But there are differences now that make the cranks that much more baffling, numerous and pernicious. For starters, they fly ever more stubbornly in the face of sophisticated research and hard-earned knowledge. Beneficiaries of wisdom that prior generations lacked, they toss it away, wasting and mocking progress itself.
At the same time, in many educational circles, there’s as much talk of students’ individual truths as of the truth. Joan Donovan, the director of the Technology and Social Change Research Project at Harvard’s Shorenstein Center, said that social science and history courses increasingly emphasize that truth is situational and that “very few things are always true all the time.” That healthy skepticism can turn unhealthy when it leads to the rejection of incontestable realities. There’s “a crisis of authority, a crisis of expertise,” Donovan told me.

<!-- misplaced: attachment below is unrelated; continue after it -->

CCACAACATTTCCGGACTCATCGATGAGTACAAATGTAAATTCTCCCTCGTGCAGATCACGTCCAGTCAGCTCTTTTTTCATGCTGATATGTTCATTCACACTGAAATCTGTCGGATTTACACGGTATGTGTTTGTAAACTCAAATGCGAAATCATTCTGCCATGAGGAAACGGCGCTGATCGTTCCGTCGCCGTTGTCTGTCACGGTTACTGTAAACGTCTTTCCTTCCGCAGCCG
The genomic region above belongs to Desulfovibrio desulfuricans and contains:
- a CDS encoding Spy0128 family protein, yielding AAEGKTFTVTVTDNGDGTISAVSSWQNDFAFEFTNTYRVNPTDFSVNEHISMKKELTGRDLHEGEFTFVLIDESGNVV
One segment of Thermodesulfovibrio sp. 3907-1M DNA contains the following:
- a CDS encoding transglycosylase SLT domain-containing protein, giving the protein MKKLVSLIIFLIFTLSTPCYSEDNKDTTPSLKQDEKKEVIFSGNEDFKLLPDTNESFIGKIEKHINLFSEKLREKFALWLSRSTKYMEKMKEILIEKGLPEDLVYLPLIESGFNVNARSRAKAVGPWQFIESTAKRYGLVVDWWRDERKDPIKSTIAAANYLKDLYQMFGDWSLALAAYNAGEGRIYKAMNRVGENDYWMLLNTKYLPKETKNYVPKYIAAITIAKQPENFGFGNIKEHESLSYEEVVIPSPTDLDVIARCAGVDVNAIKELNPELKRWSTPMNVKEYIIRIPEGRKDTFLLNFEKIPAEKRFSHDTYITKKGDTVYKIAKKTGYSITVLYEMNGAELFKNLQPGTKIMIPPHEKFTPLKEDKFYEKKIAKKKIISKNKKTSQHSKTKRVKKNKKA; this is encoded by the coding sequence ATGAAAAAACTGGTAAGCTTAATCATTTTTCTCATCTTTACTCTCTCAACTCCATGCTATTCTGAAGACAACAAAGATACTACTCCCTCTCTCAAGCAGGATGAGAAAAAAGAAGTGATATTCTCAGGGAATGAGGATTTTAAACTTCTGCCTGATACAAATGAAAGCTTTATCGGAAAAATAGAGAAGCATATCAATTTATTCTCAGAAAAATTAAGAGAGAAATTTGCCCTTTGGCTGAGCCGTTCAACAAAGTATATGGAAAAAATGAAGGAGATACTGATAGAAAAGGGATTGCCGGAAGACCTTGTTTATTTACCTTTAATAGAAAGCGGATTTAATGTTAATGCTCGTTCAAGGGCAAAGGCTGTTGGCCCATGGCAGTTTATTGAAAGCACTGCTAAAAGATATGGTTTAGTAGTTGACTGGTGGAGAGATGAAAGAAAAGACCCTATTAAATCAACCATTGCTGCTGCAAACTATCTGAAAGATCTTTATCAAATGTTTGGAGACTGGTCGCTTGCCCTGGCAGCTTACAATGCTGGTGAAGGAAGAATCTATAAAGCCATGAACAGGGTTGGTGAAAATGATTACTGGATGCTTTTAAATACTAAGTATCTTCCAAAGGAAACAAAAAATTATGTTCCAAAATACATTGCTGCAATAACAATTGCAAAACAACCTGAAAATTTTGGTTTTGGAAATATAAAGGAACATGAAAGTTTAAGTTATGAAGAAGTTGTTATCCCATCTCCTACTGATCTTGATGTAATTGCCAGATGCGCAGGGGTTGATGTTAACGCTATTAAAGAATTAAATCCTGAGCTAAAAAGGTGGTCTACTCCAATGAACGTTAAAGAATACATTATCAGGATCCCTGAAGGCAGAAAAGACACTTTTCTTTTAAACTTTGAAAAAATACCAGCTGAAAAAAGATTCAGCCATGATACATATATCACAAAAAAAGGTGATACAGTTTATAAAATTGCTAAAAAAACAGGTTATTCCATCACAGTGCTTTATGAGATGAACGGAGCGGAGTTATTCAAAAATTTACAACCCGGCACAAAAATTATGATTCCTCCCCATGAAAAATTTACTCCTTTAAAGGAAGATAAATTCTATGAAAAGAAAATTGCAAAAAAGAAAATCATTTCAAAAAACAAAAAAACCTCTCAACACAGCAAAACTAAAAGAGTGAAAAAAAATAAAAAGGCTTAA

There’s also a man in the White House, at the Resolute Desk, who makes grand pronouncements based on random conversations; implores Americans to distrust traditional institutions and conventional sources of information; and promotes conspiracy theories (millions of illegal votes, a celebration among Muslims in Jersey City on 9/11, and on and on). He has specifically echoed and validated the apprehensions of anti-vaxxers. Whether he’s symptom or cause doesn’t matter. He’s dangerous either way.